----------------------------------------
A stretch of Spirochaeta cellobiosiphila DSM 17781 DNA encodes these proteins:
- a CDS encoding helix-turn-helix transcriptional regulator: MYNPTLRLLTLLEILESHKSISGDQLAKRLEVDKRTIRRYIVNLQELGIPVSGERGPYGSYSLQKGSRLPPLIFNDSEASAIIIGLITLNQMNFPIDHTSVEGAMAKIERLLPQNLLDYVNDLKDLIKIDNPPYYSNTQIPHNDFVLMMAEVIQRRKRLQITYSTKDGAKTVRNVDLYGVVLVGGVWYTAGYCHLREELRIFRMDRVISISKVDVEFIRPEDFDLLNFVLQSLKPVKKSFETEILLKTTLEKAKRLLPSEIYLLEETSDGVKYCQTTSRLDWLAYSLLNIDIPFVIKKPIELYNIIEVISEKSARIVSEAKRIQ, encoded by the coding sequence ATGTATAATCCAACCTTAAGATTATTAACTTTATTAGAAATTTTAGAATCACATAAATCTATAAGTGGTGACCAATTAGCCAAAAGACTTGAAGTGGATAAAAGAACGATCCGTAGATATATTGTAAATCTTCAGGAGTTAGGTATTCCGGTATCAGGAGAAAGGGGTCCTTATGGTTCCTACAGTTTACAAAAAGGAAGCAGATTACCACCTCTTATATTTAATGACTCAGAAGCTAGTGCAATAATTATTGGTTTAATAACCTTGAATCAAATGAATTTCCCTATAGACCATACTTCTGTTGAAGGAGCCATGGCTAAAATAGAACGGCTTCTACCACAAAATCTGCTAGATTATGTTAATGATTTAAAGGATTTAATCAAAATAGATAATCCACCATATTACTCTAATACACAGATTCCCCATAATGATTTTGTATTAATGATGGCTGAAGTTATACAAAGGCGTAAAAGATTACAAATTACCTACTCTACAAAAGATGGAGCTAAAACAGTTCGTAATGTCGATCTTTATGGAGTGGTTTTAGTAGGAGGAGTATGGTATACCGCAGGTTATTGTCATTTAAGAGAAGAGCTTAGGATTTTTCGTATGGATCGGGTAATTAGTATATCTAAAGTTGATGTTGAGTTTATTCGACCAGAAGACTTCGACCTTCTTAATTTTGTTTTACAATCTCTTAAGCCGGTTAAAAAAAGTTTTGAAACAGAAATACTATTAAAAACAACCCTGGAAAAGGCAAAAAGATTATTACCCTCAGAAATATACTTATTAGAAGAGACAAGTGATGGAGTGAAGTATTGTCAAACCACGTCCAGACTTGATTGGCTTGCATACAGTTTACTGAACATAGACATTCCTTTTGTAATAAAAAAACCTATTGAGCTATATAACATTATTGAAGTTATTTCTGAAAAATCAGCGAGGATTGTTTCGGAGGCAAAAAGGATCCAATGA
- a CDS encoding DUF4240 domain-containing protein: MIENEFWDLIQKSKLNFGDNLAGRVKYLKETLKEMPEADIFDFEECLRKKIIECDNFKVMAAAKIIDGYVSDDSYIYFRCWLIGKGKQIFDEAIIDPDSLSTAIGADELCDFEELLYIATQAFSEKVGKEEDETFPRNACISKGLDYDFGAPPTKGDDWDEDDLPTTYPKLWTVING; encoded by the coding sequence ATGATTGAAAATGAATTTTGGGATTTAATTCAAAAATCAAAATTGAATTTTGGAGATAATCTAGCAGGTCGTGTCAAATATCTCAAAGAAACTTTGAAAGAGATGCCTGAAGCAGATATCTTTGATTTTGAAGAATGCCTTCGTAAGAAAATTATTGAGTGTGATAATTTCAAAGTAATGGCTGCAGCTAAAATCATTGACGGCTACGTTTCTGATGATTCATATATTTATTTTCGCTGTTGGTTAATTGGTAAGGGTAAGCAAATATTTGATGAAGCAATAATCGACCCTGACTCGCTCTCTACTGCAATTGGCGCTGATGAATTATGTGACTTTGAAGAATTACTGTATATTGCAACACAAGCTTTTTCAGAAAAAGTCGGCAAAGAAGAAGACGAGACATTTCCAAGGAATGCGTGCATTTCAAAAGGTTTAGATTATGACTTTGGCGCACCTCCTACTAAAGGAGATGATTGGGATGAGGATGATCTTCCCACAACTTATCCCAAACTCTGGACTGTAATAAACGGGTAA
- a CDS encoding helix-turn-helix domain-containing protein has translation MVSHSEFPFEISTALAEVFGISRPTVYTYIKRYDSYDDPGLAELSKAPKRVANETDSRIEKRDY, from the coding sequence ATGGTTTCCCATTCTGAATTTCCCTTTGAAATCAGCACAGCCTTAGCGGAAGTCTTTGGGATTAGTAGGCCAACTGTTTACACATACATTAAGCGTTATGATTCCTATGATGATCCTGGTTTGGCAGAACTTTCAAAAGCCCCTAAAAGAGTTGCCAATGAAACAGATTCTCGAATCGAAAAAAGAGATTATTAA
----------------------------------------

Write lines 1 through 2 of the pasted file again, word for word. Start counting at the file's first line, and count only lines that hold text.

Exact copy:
A stretch of Spirochaeta cellobiosiphila DSM 17781 DNA encodes these proteins:
- a CDS encoding helix-turn-helix transcriptional regulator: MYNPTLRLLTLLEILESHKSISGDQLAKRLEVDKRTIRRYIVNLQELGIPVSGERGPYGSYSLQKGSRLPPLIFNDSEASAIIIGLITLNQMNFPIDHTSVEGAMAKIERLLPQNLLDYVNDLKDLIKIDNPPYYSNTQIPHNDFVLMMAEVIQRRKRLQITYSTKDGAKTVRNVDLYGVVLVGGVWYTAGYCHLREELRIFRMDRVISISKVDVEFIRPEDFDLLNFVLQSLKPVKKSFETEILLKTTLEKAKRLLPSEIYLLEETSDGVKYCQTTSRLDWLAYSLLNIDIPFVIKKPIELYNIIEVISEKSARIVSEAKRIQ, encoded by the coding sequence ATGTATAATCCAACCTTAAGATTATTAACTTTATTAGAAATTTTAGAATCACATAAATCTATAAGTGGTGACCAATTAGCCAAAAGACTTGAAGTGGATAAAAGAACGATCCGTAGATATATTGTAAATCTTCAGGAGTTAGGTATTCCGGTATCAGGAGAAAGGGGTCCTTATGGTTCCTACAGTTTACAAAAAGGAAGCAGATTACCACCTCTTATATTTAATGACTCAGAAGCTAGTGCAATAATTATTGGTTTAATAACCTTGAATCAAATGAATTTCCCTATAGACCATACTTCTGTTGAAGGAGCCATGGCTAAAATAGAACGGCTTCTACCACAAAATCTGCTAGATTATGTTAATGATTTAAAGGATTTAATCAAAATAGATAATCCACCATATTACTCTAATACACAGATTCCCCATAATGATTTTGTATTAATGATGGCTGAAGTTATACAAAGGCGTAAAAGATTACAAATTACCTACTCTACAAAAGATGGAGCTAAAACAGTTCGTAATGTCGATCTTTATGGAGTGGTTTTAGTAGGAGGAGTATGGTATACCGCAGGTTATTGTCATTTAAGAGAAGAGCTTAGGATTTTTCGTATGGATCGGGTAATTAGTATATCTAAAGTTGATGTTGAGTTTATTCGACCAGAAGACTTCGACCTTCTTAATTTTGTTTTACAATCTCTTAAGCCGGTTAAAAAAAGTTTTGAAACAGAAATACTATTAAAAACAACCCTGGAAAAGGCAAAAAGATTATTACCCTCAGAAATATACTTATTAGAAGAGACAAGTGATGGAGTGAAGTATTGTCAAACCACGTCCAGACTTGATTGGCTTGCATACAGTTTACTGAACATAGACATTCCTTTTGTAATAAAAAAACCTATTGAGCTATATAACATTATTGAAGTTATTTCTGAAAAATCAGCGAGGATTGTTTCGGAGGCAAAAAGGATCCAATGA